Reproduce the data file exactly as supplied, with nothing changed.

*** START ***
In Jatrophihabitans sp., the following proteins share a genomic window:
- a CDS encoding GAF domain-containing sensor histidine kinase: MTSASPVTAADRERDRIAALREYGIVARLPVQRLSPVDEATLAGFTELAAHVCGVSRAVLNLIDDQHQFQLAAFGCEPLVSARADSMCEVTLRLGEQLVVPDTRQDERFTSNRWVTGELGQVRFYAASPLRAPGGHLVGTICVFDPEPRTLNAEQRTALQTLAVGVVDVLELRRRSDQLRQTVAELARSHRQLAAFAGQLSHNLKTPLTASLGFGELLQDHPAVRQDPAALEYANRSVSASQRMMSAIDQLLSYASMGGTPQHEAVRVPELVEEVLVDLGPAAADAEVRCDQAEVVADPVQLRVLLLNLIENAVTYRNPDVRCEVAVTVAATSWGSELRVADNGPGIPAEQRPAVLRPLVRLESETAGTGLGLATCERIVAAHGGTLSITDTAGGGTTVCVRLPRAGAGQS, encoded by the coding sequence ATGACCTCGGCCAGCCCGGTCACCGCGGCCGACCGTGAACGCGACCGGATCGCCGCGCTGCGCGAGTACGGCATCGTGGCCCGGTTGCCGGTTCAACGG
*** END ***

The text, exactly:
In Jatrophihabitans sp., the following proteins share a genomic window:
- a CDS encoding GAF domain-containing sensor histidine kinase: MTSASPVTAADRERDRIAALREYGIVARLPVQRLSPVDEATLAGFTELAAHVCGVSRAVLNLIDDQHQFQLAAFGCEPLVSARADSMCEVTLRLGEQLVVPDTRQDERFTSNRWVTGELGQVRFYAASPLRAPGGHLVGTICVFDPEPRTLNAEQRTALQTLAVGVVDVLELRRRSDQLRQTVAELARSHRQLAAFAGQLSHNLKTPLTASLGFGELLQDHPAVRQDPAALEYANRSVSASQRMMSAIDQLLSYASMGGTPQHEAVRVPELVEEVLVDLGPAAADAEVRCDQAEVVADPVQLRVLLLNLIENAVTYRNPDVRCEVAVTVAATSWGSELRVADNGPGIPAEQRPAVLRPLVRLESETAGTGLGLATCERIVAAHGGTLSITDTAGGGTTVCVRLPRAGAGQS, encoded by the coding sequence ATGACCTCGGCCAGCCCGGTCACCGCGGCCGACCGTGAACGCGACCGGATCGCCGCGCTGCGCGAGTACGGCATCGTGGCCCGGTTGCCGGTTCAACGG